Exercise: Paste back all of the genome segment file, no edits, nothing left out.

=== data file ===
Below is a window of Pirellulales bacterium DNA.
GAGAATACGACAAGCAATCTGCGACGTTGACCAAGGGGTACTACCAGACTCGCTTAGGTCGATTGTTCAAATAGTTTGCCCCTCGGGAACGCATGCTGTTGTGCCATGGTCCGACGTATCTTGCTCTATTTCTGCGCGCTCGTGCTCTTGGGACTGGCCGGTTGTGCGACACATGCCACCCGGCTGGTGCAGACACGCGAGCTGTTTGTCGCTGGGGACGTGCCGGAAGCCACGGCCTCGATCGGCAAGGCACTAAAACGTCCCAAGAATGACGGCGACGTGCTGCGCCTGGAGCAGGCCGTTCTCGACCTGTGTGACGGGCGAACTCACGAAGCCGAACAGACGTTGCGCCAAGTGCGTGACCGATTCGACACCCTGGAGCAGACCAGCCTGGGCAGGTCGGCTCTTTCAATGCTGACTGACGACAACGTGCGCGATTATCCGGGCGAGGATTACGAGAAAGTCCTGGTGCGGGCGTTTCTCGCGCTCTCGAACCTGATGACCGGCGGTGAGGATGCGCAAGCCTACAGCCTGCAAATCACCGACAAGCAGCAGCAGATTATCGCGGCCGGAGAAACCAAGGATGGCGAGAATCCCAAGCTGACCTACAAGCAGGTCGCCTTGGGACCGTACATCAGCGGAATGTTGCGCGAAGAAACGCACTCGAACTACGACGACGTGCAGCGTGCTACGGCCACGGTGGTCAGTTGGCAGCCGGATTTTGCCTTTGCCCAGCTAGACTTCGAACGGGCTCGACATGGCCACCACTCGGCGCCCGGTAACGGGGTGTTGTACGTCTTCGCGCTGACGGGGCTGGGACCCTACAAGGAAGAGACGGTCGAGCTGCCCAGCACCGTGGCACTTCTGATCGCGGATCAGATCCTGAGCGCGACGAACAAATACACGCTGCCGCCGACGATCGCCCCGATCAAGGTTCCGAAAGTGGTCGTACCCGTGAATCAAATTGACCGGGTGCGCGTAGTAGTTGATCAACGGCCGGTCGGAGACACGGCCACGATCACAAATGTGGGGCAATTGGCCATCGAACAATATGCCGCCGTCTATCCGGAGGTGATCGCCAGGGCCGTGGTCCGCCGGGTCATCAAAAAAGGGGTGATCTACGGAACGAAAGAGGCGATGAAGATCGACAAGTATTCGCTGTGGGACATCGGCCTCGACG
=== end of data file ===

Below is a window of Pirellulales bacterium DNA.
GAGAATACGACAAGCAATCTGCGACGTTGACCAAGGGGTACTACCAGACTCGCTTAGGTCGATTGTTCAAATAGTTTGCCCCTCGGGAACGCATGCTGTTGTGCCATGGTCCGACGTATCTTGCTCTATTTCTGCGCGCTCGTGCTCTTGGGACTGGCCGGTTGTGCGACACATGCCACCCGGCTGGTGCAGACACGCGAGCTGTTTGTCGCTGGGGACGTGCCGGAAGCCACGGCCTCGATCGGCAAGGCACTAAAACGTCCCAAGAATGACGGCGACGTGCTGCGCCTGGAGCAGGCCGTTCTCGACCTGTGTGACGGGCGAACTCACGAAGCCGAACAGACGTTGCGCCAAGTGCGTGACCGATTCGACACCCTGGAGCAGACCAGCCTGGGCAGGTCGGCTCTTTCAATGCTGACTGACGACAACGTGCGCGATTATCCGGGCGAGGATTACGAGAAAGTCCTGGTGCGGGCGTTTCTCGCGCTCTCGAACCTGATGACCGGCGGTGAGGATGCGCAAGCCTACAGCCTGCAAATCACCGACAAGCAGCAGCAGATTATCGCGGCCGGAGAAACCAAGGATGGCGAGAATCCCAAGCTGACCTACAAGCAGGTCGCCTTGGGACCGTACATCAGCGGAATGTTGCGCGAAGAAACGCACTCGAACTACGACGACGTGCAGCGTGCTACGGCCACGGTGGTCAGTTGGCAGCCGGATTTTGCCTTTGCCCAGCTAGACTTCGAACGGGCTCGACATGGCCACCACTCGGCGCCCGGTAACGGGGTGTTGTACGTCTTCGCGCTGACGGGGCTGGGACCCTACAAGGAAGAGACGGTCGAGCTGCCCAGCACCGTGGCACTTCTGATCGCGGATCAGATCCTGAGCGCGACGAACAAATACACGCTGCCGCCGACGATCGCCCCGATCAAGGTTCCGAAAGTGGTCGTACCCGTGAATCAAATTGACCGGGTGCGCGTAGTAGTTGATCAACGGCCGGTCGGAGACACGGCCACGATCACAAATGTGGGGCAATTGGCCATCGAACAATATGCCGCCGTCTATCCGGAGGTGATCGCCAGGGCCGTGGTCCGCCGGGTCATCAAAAAAGGGGTGATCTACGGAACGAAAGAGGCGATGAAGATCGACAAGTATTCGCTGTGGGACATCGGCCTCGACG